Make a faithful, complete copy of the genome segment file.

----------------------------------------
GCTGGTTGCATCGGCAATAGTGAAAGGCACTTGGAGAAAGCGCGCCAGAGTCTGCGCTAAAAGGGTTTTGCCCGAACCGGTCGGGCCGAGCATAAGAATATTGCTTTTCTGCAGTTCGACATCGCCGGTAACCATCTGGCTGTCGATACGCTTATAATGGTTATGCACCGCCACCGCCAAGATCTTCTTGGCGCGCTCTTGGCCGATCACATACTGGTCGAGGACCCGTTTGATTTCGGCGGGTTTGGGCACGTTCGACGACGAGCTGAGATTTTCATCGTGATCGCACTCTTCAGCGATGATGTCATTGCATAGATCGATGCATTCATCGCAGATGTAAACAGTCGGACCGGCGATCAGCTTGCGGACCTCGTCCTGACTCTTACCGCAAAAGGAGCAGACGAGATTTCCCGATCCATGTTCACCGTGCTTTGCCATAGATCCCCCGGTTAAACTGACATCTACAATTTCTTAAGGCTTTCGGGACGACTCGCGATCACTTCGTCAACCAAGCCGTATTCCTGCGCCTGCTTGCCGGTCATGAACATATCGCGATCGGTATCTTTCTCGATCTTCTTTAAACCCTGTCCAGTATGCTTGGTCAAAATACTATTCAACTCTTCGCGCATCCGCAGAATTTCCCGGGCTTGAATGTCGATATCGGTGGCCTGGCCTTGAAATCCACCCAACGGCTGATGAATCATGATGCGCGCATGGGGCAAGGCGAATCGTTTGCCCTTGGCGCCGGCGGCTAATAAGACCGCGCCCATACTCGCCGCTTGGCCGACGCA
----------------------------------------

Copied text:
GCTGGTTGCATCGGCAATAGTGAAAGGCACTTGGAGAAAGCGCGCCAGAGTCTGCGCTAAAAGGGTTTTGCCCGAACCGGTCGGGCCGAGCATAAGAATATTGCTTTTCTGCAGTTCGACATCGCCGGTAACCATCTGGCTGTCGATACGCTTATAATGGTTATGCACCGCCACCGCCAAGATCTTCTTGGCGCGCTCTTGGCCGATCACATACTGGTCGAGGACCCGTTTGATTTCGGCGGGTTTGGGCACGTTCGACGACGAGCTGAGATTTTCATCGTGATCGCACTCTTCAGCGATGATGTCATTGCATAGATCGATGCATTCATCGCAGATGTAAACAGTCGGACCGGCGATCAGCTTGCGGACCTCGTCCTGACTCTTACCGCAAAAGGAGCAGACGAGATTTCCCGATCCATGTTCACCGTGCTTTGCCATAGATCCCCCGGTTAAACTGACATCTACAATTTCTTAAGGCTTTCGGGACGACTCGCGATCACTTCGTCAACCAAGCCGTATTCCTGCGCCTGCTTGCCGGTCATGAACATATCGCGATCGGTATCTTTCTCGATCTTCTTTAAACCCTGTCCAGTATGCTTGGTCAAAATACTATTCAACTCTTCGCGCATCCGCAGAATTTCCCGGGCTTGAATGTCGATATCGGTGGCCTGGCCTTGAAATCCACCCAACGGCTGATGAATCATGATGCGCGCATGGGGCAAGGCGAATCGTTTGCCCTTGGCGCCGGCGGCTAATAAGACCGCGCCCATACTCGCCGCTTGGCCGACGCA